We are brand new to beekeeping although we did attend classes hosted by a professional beekeeper. I believe that we installed the bees and the queen correctly and we started feeding them syrup. We had nice weather almost every day since installation and the hive activity has been very strong. A lot of pollen and nectar were being collected and the comb was being drawn out at a good pace. At week one, we couldn't find the queen, but we saw eggs and we assumed that we didn't spot her just because we are too new at this. At exactly the 2-week mark, we inspected the hive and saw some eggs, but not much in the way of larvae. More disturbing, is that there were about 10 queen cells toward the top of a few frames above the nectar and pollen cells. 4 days later, I now see the unmistakable peanut-shaped swarm cell at the bottom of a frame. I see several cells with white grubs growing and and I see several rows across the top of some of the frames that I believe are capped honey, but I could be wrong. They are completely white, so I'm wondering if they are really capped brood. My understanding is that the capped brood should have been in a circle pattern in the middle of the frame, so that's why I was thinking that this is honey for feeding the larvae. We also see some larger cells, not anywhere near the size of the queen cells, and larvae are being fed. Are those drones? There are also larvae in the queen cells being actively fed.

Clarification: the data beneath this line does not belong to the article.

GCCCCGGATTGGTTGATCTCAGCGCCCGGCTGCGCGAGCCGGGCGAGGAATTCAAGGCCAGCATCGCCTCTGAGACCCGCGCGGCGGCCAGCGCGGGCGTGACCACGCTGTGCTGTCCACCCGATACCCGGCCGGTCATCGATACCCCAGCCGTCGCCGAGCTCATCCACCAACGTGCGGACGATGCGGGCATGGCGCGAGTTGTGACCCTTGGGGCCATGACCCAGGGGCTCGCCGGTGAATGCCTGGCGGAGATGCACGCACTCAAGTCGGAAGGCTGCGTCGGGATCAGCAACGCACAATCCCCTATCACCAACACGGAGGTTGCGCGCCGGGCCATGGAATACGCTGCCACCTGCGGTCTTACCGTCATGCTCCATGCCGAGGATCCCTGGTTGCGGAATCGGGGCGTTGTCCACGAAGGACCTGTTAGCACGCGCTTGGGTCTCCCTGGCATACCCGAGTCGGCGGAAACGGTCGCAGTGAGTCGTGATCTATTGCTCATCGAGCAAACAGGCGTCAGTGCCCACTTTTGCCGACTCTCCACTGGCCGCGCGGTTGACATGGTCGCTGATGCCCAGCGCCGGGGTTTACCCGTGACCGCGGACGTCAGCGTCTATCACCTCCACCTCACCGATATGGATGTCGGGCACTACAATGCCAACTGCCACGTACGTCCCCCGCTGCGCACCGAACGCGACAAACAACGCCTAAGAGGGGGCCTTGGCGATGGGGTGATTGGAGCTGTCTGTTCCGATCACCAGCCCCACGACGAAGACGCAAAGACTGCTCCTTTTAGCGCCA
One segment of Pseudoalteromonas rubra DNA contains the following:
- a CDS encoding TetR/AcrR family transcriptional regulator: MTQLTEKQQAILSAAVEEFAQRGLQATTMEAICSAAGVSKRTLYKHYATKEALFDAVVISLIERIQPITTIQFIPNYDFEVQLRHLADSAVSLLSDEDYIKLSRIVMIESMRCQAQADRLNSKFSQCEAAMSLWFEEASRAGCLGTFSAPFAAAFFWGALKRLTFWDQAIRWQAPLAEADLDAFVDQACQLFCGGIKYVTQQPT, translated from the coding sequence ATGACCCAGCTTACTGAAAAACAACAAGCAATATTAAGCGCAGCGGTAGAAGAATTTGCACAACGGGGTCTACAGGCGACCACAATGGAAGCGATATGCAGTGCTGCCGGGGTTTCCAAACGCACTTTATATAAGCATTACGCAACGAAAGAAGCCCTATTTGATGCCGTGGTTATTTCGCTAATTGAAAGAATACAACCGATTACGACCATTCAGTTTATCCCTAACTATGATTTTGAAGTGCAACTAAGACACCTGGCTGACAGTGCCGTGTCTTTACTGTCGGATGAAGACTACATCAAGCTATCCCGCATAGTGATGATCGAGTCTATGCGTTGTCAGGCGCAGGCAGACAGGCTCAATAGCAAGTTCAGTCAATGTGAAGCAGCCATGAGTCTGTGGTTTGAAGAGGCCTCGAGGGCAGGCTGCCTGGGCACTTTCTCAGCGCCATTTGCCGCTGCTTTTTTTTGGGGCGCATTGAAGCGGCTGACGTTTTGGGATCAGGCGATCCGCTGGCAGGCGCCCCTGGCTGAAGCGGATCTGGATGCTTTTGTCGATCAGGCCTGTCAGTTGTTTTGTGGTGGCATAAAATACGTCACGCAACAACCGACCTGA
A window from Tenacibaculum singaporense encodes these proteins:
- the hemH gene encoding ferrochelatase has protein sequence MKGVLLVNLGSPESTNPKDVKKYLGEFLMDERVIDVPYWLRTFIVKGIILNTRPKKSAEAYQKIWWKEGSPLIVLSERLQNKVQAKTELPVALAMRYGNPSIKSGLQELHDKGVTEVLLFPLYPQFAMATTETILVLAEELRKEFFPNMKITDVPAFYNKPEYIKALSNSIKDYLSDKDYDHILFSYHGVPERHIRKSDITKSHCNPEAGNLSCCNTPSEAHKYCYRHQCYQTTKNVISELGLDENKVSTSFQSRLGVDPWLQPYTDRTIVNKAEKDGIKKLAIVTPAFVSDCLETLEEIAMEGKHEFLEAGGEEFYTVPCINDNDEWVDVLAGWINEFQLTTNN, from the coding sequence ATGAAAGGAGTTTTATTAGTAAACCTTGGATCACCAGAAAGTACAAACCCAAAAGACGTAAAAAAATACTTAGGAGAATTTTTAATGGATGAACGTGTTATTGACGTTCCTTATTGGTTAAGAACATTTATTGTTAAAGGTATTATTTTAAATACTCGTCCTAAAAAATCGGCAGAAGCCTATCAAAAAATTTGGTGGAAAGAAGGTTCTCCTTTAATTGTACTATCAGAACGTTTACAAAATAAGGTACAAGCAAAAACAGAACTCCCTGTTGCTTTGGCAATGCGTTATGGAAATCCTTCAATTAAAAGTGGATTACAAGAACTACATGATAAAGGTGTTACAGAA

I'm thinking it's already too late to stop them if they are intent on swarming. SO.... do we punt and re-queen as soon as possible? Since it's our first year and we are enjoying the bees and not set on the business side of this, what's the downside to letting nature take its own course? Will the natural replacement queen be genetically inferior?
These are Italian bees, in case it matters.